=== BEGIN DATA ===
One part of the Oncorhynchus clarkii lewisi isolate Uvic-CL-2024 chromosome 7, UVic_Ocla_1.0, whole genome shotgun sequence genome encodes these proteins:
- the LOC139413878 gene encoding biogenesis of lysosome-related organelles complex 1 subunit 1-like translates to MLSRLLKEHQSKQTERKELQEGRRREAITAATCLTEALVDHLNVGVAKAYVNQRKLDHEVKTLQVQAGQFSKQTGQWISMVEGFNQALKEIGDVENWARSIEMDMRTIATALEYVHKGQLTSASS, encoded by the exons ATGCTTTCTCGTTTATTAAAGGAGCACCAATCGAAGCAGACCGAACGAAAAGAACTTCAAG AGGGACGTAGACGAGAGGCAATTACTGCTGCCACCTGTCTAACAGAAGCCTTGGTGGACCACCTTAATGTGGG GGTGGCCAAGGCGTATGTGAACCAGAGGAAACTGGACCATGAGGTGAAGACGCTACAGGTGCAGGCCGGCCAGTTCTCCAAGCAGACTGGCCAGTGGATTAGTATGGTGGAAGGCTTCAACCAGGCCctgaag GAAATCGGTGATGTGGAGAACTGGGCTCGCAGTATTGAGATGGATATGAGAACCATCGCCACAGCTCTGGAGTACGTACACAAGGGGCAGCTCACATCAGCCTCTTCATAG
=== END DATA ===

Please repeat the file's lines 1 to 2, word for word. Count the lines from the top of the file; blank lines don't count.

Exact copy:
One part of the Oncorhynchus clarkii lewisi isolate Uvic-CL-2024 chromosome 7, UVic_Ocla_1.0, whole genome shotgun sequence genome encodes these proteins:
- the LOC139413878 gene encoding biogenesis of lysosome-related organelles complex 1 subunit 1-like translates to MLSRLLKEHQSKQTERKELQEGRRREAITAATCLTEALVDHLNVGVAKAYVNQRKLDHEVKTLQVQAGQFSKQTGQWISMVEGFNQALKEIGDVENWARSIEMDMRTIATALEYVHKGQLTSASS, encoded by the exons ATGCTTTCTCGTTTATTAAAGGAGCACCAATCGAAGCAGACCGAACGAAAAGAACTTCAAG AGGGACGTAGACGAGAGGCAATTACTGCTGCCACCTGTCTAACAGAAGCCTTGGTGGACCACCTTAATGTGGG GGTGGCCAAGGCGTATGTGAACCAGAGGAAACTGGACCATGAGGTGAAGACGCTACAGGTGCAGGCCGGCCAGTTCTCCAAGCAGACTGGCCAGTGGATTAGTATGGTGGAAGGCTTCAACCAGGCCctgaag GAAATCGGTGATGTGGAGAACTGGGCTCGCAGTATTGAGATGGATATGAGAACCATCGCCACAGCTCTGGAGTACGTACACAAGGGGCAGCTCACATCAGCCTCTTCATAG